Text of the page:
Caitlin Lore


Currently live where? Lincoln, Illinois


Anything else, like website/blog/Twitter you are ok sharing?

My website is and you can find me on Instagram @caitlin_lore


What do you do when you’re not working on packets? When I’m not working on packets I’m a full time high school English teacher. I teach English IV, which is a senior level class, a creative writing class that’s for sophomores through seniors, and a fantasy & sci-fi class also for seniors. I also spend a lot of my free time reading (beyond the annotated lists if you can believe it!), and I’m a newbie LEGO nerd! I also really love watching British cozy mystery TV shows, which I just tell myself is research for my writing.


How did you hear about the Hamline MFAC Program? I heard about the Hamline MFAC program from good old Google…but about 10 years ago. I was in a liminal space in my life, realizing that I wanted to try my hand at this writing for kids things. Being the school-loving person that I am, of course that meant I started searching for graduate programs. I discovered Hamline, and after attending a virtual prospective student day and learning about the faculty, I knew this was the program for me. However, life happened which kept me from applying at the time, but I constantly kept up on how the faculty was growing, reading their books, and attended at least three more prospective student days. Turns out I entered the program exactly when I, and my stories, needed it most.


What was your writing experience prior to entering the program? Prior to the program I had written, revised, queried, and been rejected (a lot) on my first ever novel. I’d also been a part of a few national writing groups (SCBWI and SINC) and participated in local chapters, but as a busy teacher, my writing life wasn’t always my top priority.


What do you especially remember about your first residency? It was IN PERSON! I feel so lucky that I’m part of a cohort that got to experience residency live and in person. It was right before COVID hit hard here in the states, and so it’s a week that lives in this special place in my memory. It was a cold and wintery week full of nerves and excitement, and feeling like I had found my place and my people.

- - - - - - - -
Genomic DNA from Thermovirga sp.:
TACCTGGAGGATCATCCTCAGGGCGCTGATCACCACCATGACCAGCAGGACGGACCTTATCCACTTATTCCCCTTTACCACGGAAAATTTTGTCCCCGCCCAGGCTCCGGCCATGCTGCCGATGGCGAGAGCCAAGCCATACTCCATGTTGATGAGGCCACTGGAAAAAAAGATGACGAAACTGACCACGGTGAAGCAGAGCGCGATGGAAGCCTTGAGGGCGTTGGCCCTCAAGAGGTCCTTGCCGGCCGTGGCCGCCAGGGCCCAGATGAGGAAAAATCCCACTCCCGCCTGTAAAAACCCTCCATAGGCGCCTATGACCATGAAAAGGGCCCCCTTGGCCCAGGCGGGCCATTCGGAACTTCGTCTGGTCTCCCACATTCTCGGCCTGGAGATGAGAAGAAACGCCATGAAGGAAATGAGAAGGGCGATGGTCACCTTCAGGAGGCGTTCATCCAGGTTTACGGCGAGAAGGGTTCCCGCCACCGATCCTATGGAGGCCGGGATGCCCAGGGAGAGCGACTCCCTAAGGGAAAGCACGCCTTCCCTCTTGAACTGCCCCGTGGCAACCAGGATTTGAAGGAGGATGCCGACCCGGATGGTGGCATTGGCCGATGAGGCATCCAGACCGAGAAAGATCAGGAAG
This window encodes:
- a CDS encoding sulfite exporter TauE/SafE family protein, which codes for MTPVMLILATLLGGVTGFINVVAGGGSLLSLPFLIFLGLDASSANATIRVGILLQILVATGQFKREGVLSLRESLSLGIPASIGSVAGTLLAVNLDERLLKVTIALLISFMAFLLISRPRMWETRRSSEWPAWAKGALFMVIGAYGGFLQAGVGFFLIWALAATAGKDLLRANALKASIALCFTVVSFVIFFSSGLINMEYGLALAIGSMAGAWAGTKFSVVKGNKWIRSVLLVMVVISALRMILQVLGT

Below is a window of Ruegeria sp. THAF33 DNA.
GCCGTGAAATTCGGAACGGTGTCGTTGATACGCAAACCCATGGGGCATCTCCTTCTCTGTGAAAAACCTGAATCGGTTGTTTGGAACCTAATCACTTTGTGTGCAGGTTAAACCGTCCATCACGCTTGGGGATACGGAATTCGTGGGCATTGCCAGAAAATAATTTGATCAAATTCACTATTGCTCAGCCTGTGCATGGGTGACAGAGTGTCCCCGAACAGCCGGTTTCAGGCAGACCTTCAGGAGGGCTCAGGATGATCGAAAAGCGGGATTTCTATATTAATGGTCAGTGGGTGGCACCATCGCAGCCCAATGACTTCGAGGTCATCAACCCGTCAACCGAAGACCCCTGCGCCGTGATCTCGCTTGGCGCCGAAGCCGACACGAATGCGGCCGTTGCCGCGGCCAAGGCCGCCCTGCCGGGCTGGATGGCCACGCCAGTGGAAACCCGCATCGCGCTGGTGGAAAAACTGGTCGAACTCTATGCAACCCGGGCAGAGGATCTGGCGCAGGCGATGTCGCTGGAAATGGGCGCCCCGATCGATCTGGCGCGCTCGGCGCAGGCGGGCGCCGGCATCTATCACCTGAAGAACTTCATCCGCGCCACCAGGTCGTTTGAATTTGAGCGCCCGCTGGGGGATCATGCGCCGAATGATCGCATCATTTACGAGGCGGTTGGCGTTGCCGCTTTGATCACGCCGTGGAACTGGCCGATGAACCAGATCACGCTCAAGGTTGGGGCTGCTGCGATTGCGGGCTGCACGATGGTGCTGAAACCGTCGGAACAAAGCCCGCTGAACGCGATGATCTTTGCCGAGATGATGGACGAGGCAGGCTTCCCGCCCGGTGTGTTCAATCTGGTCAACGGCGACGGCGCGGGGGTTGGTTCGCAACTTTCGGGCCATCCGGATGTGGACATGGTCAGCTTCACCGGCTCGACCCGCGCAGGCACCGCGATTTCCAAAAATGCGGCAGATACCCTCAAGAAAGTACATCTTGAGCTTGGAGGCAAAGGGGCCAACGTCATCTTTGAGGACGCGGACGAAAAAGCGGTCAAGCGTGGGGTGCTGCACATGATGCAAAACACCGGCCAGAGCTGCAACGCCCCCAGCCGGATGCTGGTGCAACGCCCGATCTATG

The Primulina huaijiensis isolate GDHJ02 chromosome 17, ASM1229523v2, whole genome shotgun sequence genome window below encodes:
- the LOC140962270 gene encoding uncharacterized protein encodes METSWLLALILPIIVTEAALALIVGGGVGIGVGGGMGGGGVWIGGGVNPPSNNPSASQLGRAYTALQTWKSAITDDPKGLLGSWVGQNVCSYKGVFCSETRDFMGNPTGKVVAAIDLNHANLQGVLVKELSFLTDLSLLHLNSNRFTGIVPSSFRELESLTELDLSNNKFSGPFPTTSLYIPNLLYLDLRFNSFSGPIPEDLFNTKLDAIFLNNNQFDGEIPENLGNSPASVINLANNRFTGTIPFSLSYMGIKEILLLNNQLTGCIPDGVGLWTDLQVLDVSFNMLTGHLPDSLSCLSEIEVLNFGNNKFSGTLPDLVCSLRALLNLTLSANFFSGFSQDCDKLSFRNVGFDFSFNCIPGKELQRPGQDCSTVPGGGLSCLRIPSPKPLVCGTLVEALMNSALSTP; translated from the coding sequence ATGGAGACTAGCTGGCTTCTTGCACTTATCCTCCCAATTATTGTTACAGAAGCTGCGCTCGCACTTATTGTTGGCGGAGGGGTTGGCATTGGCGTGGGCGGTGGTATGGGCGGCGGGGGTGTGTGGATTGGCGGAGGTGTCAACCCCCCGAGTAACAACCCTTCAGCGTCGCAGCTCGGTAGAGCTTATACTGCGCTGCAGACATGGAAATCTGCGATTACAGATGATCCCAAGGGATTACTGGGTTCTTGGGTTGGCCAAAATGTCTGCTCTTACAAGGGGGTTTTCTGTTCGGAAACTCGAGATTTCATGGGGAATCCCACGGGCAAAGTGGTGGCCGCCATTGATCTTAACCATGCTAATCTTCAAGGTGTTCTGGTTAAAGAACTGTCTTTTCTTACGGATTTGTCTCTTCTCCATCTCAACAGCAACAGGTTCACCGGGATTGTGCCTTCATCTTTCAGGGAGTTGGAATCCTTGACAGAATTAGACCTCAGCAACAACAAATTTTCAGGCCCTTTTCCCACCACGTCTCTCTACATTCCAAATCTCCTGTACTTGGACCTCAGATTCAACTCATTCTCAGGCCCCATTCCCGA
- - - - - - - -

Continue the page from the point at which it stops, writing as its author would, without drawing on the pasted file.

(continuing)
Have you focused on any one form (PB, novel, nonfiction, graphic novel) or age group in your writing? Tried a form you never thought you’d try? I mainly worked in middle grade and young adult during my time in the program, completing two full first drafts which felt like a huge accomplishment for me. I never experimented with picture books, but the way my creative brain works, I know I have a few ideas sitting dormant, waiting for the right time to use all the amazing advice from Phyllis, Jackie, Lisa, and Marsha. I will say that I went into the program thinking I was going to focus on middle grade fantasy, as that’s what I’d mainly written before, but it turned out that I rediscovered my love for mystery, something I wasn’t sure I could ever tackle. 


Tell us about your Creative Thesis. My creative thesis is a story my inner 12 year old would have loved. It’s a middle grade murder mystery called Trowel and Trouble: A Ruby Eloise Mystery, about a reluctant detective. Ruby is a girl who doesn’t know her place in the world, or what she’s good at, or really what she loves most. But when she stumbles upon the dead body of her neighbor, it catapults her into the world of solving a mystery and figuring how she fits into the world. It’s about friendship, gardening, and the relationship between kids and older generations. And oh, it’s set in the 90’s! 


What changes have you seen in your writing during your studies? My writing has changed so much over the program, mostly in the way that I’m actually doing this thing called writing. I’m so much more disciplined, but I also trust more in my intuition, letting my stories tell themselves. I used to worry a lot about voice as well, mainly because in all the publishing research I had done before, everyone talked about voice and the importance of it, and it just felt like some unattainable element I would never master. But in learning to trust my writer intuition, I’ve been able to find my voice as a writer AND the voices of my characters. 


Any thoughts for entering students or for people considering the program?

Hold onto hope because in-person residencies will be coming back and they will be SO WORTH IT. For anyone considering entering, MFAC will find you when you need it. When you’re ready to give up on your writing or when you’re ready to pursue it even more. When you think you can’t write or you’re wishing for something different, MFAC will scoop you up, tell you you belong, and give you words you never imagined you could write. And if you’re a full time teacher, or worker, or parent or anything else full-time, it’s still 100% do-able. You may feel like it isn’t at times, but you will find your words. The faculty are so encouraging and graceful, as are deadlines.